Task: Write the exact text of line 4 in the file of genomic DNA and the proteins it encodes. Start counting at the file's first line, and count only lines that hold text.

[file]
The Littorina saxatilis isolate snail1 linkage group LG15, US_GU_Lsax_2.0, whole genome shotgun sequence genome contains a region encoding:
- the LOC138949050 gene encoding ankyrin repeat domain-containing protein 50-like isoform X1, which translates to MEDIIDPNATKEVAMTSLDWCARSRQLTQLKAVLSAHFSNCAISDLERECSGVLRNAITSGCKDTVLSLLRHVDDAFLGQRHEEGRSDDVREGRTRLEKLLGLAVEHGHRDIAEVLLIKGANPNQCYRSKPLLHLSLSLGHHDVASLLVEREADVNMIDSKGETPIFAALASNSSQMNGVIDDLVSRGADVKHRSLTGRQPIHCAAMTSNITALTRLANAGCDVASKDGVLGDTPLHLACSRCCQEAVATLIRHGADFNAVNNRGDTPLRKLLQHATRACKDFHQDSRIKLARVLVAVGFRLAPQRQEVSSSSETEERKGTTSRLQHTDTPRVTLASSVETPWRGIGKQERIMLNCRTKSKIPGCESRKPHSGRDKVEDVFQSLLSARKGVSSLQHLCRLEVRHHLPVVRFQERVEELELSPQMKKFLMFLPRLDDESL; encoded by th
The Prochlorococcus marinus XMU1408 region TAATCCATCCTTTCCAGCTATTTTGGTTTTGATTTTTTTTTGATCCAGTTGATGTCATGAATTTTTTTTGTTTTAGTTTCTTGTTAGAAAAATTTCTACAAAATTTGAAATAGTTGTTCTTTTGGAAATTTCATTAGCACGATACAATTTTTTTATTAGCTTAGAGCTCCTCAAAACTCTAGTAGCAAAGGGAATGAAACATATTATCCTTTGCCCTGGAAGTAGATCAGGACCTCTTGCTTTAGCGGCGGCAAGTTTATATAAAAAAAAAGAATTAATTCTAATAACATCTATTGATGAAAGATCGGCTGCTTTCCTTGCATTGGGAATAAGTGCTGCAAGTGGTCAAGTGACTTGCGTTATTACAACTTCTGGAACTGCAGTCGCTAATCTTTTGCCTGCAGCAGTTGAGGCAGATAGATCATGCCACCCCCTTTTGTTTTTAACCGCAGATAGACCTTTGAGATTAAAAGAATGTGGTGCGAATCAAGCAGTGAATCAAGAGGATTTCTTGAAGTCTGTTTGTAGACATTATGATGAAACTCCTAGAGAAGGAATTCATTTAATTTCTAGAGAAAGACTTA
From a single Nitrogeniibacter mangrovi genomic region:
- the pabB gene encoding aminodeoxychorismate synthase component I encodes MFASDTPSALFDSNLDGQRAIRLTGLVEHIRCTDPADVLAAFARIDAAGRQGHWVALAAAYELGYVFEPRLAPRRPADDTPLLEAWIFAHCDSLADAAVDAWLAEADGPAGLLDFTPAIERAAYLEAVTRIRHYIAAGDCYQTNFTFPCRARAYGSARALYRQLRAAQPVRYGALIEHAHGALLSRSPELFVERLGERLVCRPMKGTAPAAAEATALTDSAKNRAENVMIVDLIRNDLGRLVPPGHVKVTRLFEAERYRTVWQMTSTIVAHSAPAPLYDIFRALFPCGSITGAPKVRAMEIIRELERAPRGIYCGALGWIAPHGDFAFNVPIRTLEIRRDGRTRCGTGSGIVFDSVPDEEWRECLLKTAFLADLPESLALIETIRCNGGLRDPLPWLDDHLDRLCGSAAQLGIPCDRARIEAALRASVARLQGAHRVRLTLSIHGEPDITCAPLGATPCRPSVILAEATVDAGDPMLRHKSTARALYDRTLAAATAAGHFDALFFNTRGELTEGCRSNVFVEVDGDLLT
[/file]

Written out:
From a single Nitrogeniibacter mangrovi genomic region: